Gravelines (siege in 1644)
Date of first edition: 1649
Date of this map: 1649
Dimensions (not including margins): 45 x 57 cm
Condition: Very good. Strong paper and wide margins. Centre fold as published. Original colouring.
Condition rating: A+
Verso: text in Latin
Map references: Van der Krogt 4, 1460
From: Novum Ac Magnum Theatrum Urbinum Belgicae (Stedeboeck)
Gravelines (Grevelingen): double mention in history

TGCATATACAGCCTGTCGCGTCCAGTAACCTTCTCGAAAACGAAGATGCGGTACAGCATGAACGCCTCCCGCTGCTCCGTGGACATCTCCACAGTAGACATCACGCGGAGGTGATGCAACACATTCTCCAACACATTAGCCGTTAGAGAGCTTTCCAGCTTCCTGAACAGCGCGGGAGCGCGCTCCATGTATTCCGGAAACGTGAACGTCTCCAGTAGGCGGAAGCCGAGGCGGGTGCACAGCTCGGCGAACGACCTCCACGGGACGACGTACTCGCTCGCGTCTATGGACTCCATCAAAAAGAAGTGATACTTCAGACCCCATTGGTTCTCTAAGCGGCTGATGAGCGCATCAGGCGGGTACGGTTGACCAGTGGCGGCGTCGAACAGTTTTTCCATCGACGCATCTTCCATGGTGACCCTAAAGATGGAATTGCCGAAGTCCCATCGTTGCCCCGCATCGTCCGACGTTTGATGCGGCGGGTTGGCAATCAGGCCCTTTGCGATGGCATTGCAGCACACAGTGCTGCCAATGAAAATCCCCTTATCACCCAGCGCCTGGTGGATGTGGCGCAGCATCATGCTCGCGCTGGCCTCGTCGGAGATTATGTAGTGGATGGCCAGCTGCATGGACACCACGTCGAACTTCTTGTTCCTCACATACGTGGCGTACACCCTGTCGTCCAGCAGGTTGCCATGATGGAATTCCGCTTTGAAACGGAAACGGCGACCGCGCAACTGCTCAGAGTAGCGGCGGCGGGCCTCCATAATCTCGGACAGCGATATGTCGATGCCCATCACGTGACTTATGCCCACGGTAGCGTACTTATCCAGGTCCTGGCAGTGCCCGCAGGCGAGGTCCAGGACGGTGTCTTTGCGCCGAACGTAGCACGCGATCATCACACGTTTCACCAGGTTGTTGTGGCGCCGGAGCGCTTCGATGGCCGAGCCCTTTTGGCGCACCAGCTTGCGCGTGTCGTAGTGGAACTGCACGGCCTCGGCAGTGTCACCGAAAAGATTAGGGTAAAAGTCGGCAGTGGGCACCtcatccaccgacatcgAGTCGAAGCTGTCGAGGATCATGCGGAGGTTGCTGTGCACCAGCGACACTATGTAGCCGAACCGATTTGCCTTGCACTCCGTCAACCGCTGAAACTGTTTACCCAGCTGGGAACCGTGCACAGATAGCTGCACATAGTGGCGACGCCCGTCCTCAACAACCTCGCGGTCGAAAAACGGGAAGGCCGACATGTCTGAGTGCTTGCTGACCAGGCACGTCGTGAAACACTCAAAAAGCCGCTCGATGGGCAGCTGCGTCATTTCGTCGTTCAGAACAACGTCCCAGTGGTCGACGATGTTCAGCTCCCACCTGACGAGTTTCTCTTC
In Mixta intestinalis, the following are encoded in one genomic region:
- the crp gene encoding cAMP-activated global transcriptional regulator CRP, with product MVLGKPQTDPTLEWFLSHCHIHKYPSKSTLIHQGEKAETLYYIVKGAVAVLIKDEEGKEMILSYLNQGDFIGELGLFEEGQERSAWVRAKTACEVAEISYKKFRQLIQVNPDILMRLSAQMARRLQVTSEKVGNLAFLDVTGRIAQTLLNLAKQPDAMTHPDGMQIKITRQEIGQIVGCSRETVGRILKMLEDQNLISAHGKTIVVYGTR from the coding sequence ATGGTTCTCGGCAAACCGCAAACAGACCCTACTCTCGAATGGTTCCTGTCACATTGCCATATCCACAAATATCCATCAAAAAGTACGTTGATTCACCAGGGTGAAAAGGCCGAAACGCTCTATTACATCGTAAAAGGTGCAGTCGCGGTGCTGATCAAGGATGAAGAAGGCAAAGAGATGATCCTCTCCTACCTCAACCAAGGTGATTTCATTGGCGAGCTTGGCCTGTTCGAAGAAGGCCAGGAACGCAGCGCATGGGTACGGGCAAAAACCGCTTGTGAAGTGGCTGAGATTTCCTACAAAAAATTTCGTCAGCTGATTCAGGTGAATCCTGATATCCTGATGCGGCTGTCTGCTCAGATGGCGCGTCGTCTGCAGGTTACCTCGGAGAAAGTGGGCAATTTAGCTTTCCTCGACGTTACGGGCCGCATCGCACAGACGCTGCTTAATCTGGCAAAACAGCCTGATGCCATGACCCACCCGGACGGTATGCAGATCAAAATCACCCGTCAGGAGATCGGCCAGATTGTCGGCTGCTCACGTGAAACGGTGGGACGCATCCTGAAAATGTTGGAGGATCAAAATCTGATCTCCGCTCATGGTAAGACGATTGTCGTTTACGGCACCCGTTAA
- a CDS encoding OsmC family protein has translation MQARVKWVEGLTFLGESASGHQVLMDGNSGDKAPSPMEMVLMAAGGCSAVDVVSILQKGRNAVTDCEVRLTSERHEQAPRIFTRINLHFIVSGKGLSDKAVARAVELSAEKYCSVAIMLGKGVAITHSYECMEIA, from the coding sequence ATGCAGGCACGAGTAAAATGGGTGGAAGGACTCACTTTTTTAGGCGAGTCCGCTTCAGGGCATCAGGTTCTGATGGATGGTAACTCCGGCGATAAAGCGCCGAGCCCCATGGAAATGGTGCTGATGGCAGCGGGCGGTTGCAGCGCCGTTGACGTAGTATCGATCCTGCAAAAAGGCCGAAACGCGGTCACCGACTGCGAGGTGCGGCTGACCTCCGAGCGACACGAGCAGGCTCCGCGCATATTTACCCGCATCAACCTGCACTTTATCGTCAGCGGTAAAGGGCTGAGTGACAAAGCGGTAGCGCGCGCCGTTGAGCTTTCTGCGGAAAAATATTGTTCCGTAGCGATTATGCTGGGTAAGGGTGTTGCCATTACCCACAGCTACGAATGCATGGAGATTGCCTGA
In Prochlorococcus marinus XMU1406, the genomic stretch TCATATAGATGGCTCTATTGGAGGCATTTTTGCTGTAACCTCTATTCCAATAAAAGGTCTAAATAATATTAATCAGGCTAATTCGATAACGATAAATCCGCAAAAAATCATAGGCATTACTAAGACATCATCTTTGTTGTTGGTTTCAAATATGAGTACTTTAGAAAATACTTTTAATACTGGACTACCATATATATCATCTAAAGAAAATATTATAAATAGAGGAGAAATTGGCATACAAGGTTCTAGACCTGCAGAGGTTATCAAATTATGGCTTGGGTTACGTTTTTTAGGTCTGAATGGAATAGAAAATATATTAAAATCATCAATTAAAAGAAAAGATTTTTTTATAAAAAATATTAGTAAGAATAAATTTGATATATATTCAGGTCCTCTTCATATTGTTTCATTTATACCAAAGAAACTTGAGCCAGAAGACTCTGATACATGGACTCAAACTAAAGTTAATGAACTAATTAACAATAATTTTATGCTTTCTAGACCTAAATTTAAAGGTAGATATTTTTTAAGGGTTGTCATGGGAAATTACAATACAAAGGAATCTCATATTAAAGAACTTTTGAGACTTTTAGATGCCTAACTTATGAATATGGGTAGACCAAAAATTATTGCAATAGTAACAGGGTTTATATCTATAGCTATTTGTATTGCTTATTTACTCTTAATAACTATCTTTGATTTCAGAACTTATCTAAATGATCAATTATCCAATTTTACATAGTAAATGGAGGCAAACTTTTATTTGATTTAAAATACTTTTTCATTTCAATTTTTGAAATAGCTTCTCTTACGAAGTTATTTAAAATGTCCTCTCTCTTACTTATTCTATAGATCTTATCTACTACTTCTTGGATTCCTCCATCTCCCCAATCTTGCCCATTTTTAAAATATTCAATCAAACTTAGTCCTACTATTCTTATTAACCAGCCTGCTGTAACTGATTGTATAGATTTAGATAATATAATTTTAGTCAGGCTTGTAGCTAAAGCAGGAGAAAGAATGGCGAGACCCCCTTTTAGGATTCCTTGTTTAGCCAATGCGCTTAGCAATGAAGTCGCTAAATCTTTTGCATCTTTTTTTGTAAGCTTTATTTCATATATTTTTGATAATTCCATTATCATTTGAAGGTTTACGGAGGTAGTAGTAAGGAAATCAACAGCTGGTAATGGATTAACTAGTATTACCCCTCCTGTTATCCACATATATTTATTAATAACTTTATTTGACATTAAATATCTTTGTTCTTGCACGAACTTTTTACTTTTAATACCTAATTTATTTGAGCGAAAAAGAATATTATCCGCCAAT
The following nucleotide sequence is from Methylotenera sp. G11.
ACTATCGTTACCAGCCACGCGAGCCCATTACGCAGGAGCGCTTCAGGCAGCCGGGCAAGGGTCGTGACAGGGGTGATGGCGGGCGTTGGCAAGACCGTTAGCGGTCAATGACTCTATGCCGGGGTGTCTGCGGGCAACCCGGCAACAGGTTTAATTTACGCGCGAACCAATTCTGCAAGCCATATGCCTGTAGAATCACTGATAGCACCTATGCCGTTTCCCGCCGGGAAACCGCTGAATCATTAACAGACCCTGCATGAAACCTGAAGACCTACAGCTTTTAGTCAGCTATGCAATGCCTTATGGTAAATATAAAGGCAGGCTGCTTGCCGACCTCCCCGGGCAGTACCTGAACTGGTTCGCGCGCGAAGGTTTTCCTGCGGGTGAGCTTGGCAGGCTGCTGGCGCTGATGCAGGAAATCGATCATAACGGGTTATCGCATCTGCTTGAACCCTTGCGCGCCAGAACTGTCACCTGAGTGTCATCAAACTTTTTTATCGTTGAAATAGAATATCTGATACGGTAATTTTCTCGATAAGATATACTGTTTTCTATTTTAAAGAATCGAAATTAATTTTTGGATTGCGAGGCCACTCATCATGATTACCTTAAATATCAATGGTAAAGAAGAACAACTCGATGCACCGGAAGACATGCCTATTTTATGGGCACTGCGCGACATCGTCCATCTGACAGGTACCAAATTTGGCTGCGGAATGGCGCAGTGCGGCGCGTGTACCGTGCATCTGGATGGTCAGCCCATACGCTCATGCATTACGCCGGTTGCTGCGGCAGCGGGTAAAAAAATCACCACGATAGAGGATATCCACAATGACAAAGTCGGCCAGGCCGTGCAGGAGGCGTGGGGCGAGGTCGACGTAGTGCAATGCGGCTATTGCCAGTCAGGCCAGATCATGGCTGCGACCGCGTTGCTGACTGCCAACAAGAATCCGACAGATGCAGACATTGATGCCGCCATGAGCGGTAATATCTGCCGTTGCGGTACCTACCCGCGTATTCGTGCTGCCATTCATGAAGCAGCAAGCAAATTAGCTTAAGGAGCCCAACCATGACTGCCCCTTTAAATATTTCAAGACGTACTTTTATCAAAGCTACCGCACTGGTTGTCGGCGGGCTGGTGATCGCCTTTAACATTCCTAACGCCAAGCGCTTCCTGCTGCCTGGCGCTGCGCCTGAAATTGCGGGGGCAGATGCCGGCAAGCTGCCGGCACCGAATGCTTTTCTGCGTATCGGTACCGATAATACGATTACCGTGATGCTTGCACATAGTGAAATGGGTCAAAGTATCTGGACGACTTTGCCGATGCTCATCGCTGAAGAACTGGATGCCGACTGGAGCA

Misfortunes never come singly. It is sometimes forgotten that the last period of the Eighty Years ‘War coincides with the Thirty Years’ War. This was a pan-European war between mainly Catholic (including the Austrian and Spanish Habsburgs) and (opposing to) Protestant countries (including England and Sweden), with sometimes varying coalitions. During the last phase of the Thirty Years’ War, France, though Catholic, joined the Protestant League. Under the impulse of Cardinal Richelieu, the weakened Spanish (Southern) Netherlands were invaded. In 1644, Gravelines, the southernmost coastal city in the county of Flanders, fell into French hands. Joan Blaeu’s map from 1649 shows the successful French siege, led by Gaston Jean-Baptiste, which is honored in the cartouche at the bottom right. The river Aa, the historic southern border of the Flemish county, lost this border function forever. Approximately 60 years earlier, another historic event took place off the coast of Gravelines: on August 8, 1588, the coastal town witnessed the destruction of the storm-weakened Spanish Armada by the smaller English fleet led (inter alia) by Francis Drake, Martin Frobisher and John Hawkins. The Spanish goal, to invade England, was lost forever. The fleet was devastated and thereafter had to make a fateful cruise around England and Ireland.